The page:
Primate of the Church of Nigeria (Anglican Communion), Most Rev. Henry Ndukuba, has implored President Bola Ahmed Tinubu to urgently tackle the growing hunger and economic hardship facing Nigerians.
In a communiqué issued after the Church's Standing Committee meeting in Abuja yesterday, signed by key church figures, including Primate Ndukuba, the Dean, Most Rev Blessing Enyindah and General Secretary, Ven. Gershinen Paul Dajur, the primate stressed the critical state of national affairs and called for repentance and resistance to apostasy.
The document spotlighted government's plans and policy directions, the fight against corruption, judiciary concerns, the faltering economy, and the neglect of quality education.
It also condemned ongoing attacks across several states and urged the government and security forces to uphold their duty to protect citizens and their property.
The communiqué, which also reiterated the need for a civil and democratic constitution that truly represents the populace, and ensures no group was sidelined or oppressed, read: "The standing committee meeting of the Church of Nigeria (Anglican Communion), therefore, calls on the President and government to rise to the occasion of the challenging issues facing the nation:
"All corrupt public office holders and their collaborators should be brought to book and disciplined accordingly. We call on the judiciary to do more to guarantee justice in the country.
"The Nigeria economy has been a subject of great concern due to its diverse and biting challenges. It is currently at its lowest ebb since independence with macro-economic indicators moving in discouraging directions. Monetary policies have been inconsistent, non-supportive of economic growth, ineffective and cost-push inflation has been out of control resulting in high food prices. Nigerians are hungry.
"We, therefore, call on the government to have a rethink on its penchant for external borrowing, give proper attention to fiscal policies, and diversify its economic base by harnessing our abundant natural resources.
"The standing committee meeting decries the constant attacks in Plateau, Zamfara, Ekiti, Ondo, Benue, parts of Imo and Anambra states and other parts of the country.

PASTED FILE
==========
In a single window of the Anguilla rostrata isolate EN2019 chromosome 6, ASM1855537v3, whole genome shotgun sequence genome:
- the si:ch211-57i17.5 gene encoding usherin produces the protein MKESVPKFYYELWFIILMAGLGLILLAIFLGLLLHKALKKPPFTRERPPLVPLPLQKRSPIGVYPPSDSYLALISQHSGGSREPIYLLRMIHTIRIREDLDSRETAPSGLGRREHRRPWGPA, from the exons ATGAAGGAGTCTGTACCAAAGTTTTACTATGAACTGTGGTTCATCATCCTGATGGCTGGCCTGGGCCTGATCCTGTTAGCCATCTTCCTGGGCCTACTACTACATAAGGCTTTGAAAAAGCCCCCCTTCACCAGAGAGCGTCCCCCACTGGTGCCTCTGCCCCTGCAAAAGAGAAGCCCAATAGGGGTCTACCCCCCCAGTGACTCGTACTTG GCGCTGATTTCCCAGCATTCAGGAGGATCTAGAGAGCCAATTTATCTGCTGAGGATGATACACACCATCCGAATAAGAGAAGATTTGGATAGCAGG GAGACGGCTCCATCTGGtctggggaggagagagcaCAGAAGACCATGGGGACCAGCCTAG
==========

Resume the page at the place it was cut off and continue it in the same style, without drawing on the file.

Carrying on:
"It, therefore, calls on the government and statutory security agencies to rise to their responsibility of protection of the lives and property of the citizenry, giving heed to the call for effective community policing.
"We note with dismay the failure of government to provide quality education for her citizenry, which has compelled Nigerians to seek admission in other countries, thus spending huge sums of money in foreign countries, thereby weakening the naira.
"The standing committee renews her call for a totally civilian and democratic constitution made by a sovereign representation of her people and not the continuous amendment of a military formulated constitution. This will reflect the birthing of the government of the people in a new Nigeria."
During an extensive interaction with journalists, Archbishop Ndukuba addressed multiple pressing issues, including the purported involvement of religious organizations in sponsoring terrorism.
He called on the EFCC to operate independently and hold religious bodies accountable without generalizing.
"Religion is expected to be a source of solutions, not to add to societal issues. It's commendable that these issues are brought to public attention, but that's not sufficient.
"The EFCC should be permitted to perform its duties without interference, allowing religious organizations to be held accountable.
"We must avoid blanket judgments of all religious groups and instead focus on actions that promote national unity and progress. All citizens should have the freedom to pursue a good life.
"No reasonable religious person, whether Christian or Muslim, would support terrorism. Yet, the depth of our problems is revealed when identities are weaponized, leading to societal collapse. Those responsible must be held accountable," he stated.
On the potential Nigeria Labour Congress, NLC, strike, the Primate advocated dialogue over conflict and suggested governmental measures to meet national requirements, including a cabinet reshuffle.
While highlighting the injustice of silencing public expression, he said: "Nigeria is a free country, and people should have the right to express themselves.
"I hope the government will implement policies that address the nation's needs, even if it requires a cabinet reshuffle. The people are hungry, and a hungry man is an angry man. It's unjust to silence their expressions.
"The government and the NLC leaders should pursue negotiation instead of confrontation. The release of those arrested during protests would serve to calm public anger, as selective justice is detrimental."